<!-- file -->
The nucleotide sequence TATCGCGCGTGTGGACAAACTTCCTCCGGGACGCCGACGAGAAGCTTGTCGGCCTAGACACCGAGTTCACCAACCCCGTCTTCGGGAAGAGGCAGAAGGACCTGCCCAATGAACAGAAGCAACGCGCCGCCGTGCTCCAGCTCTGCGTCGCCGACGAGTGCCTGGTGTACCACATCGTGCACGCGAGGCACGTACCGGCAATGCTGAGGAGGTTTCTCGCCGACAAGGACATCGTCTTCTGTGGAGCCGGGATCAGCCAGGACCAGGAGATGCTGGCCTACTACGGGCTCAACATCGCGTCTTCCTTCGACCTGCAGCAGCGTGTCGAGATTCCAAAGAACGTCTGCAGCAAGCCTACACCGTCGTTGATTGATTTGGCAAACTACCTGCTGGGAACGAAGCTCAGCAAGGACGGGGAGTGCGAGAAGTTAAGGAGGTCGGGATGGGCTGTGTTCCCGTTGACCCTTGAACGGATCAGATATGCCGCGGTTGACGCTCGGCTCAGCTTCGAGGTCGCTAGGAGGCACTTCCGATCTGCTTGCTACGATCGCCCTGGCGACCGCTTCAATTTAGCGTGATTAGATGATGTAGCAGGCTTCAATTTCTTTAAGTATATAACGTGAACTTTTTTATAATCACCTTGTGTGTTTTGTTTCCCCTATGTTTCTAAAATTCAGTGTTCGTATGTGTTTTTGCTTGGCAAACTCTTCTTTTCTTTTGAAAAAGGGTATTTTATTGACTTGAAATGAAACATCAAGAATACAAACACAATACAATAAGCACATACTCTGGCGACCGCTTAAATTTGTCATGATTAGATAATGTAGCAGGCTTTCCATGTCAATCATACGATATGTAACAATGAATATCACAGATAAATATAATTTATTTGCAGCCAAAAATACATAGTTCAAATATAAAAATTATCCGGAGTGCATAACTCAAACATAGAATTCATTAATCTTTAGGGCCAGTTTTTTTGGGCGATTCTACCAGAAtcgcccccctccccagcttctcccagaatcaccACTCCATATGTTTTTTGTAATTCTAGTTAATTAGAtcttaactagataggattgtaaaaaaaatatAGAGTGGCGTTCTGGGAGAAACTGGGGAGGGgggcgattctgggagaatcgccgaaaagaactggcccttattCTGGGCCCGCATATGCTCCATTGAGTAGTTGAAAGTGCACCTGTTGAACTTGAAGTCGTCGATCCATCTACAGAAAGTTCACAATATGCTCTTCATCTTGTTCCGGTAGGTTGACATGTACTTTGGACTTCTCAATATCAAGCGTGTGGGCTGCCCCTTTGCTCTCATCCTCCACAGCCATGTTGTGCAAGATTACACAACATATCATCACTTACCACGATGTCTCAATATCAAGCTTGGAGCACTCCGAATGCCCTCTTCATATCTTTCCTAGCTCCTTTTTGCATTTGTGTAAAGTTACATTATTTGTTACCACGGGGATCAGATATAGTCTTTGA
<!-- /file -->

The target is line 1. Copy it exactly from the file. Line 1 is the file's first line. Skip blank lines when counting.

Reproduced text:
The nucleotide sequence TATCGCGCGTGTGGACAAACTTCCTCCGGGACGCCGACGAGAAGCTTGTCGGCCTAGACACCGAGTTCACCAACCCCGTCTTCGGGAAGAGGCAGAAGGACCTGCCCAATGAACAGAAGCAACGCGCCGCCGTGCTCCAGCTCTGCGTCGCCGACGAGTGCCTGGTGTACCACATCGTGCACGCGAGGCACGTACCGGCAATGCTGAGGAGGTTTCTCGCCGACAAGGACATCGTCTTCTGTGGAGCCGGGATCAGCCAGGACCAGGAGATGCTGGCCTACTACGGGCTCAACATCGCGTCTTCCTTCGACCTGCAGCAGCGTGTCGAGATTCCAAAGAACGTCTGCAGCAAGCCTACACCGTCGTTGATTGATTTGGCAAACTACCTGCTGGGAACGAAGCTCAGCAAGGACGGGGAGTGCGAGAAGTTAAGGAGGTCGGGATGGGCTGTGTTCCCGTTGACCCTTGAACGGATCAGATATGCCGCGGTTGACGCTCGGCTCAGCTTCGAGGTCGCTAGGAGGCACTTCCGATCTGCTTGCTACGATCGCCCTGGCGACCGCTTCAATTTAGCGTGATTAGATGATGTAGCAGGCTTCAATTTCTTTAAGTATATAACGTGAACTTTTTTATAATCACCTTGTGTGTTTTGTTTCCCCTATGTTTCTAAAATTCAGTGTTCGTATGTGTTTTTGCTTGGCAAACTCTTCTTTTCTTTTGAAAAAGGGTATTTTATTGACTTGAAATGAAACATCAAGAATACAAACACAATACAATAAGCACATACTCTGGCGACCGCTTAAATTTGTCATGATTAGATAATGTAGCAGGCTTTCCATGTCAATCATACGATATGTAACAATGAATATCACAGATAAATATAATTTATTTGCAGCCAAAAATACATAGTTCAAATATAAAAATTATCCGGAGTGCATAACTCAAACATAGAATTCATTAATCTTTAGGGCCAGTTTTTTTGGGCGATTCTACCAGAAtcgcccccctccccagcttctcccagaatcaccACTCCATATGTTTTTTGTAATTCTAGTTAATTAGAtcttaactagataggattgtaaaaaaaatatAGAGTGGCGTTCTGGGAGAAACTGGGGAGGGgggcgattctgggagaatcgccgaaaagaactggcccttattCTGGGCCCGCATATGCTCCATTGAGTAGTTGAAAGTGCACCTGTTGAACTTGAAGTCGTCGATCCATCTACAGAAAGTTCACAATATGCTCTTCATCTTGTTCCGGTAGGTTGACATGTACTTTGGACTTCTCAATATCAAGCGTGTGGGCTGCCCCTTTGCTCTCATCCTCCACAGCCATGTTGTGCAAGATTACACAACATATCATCACTTACCACGATGTCTCAATATCAAGCTTGGAGCACTCCGAATGCCCTCTTCATATCTTTCCTAGCTCCTTTTTGCATTTGTGTAAAGTTACATTATTTGTTACCACGGGGATCAGATATAGTCTTTGA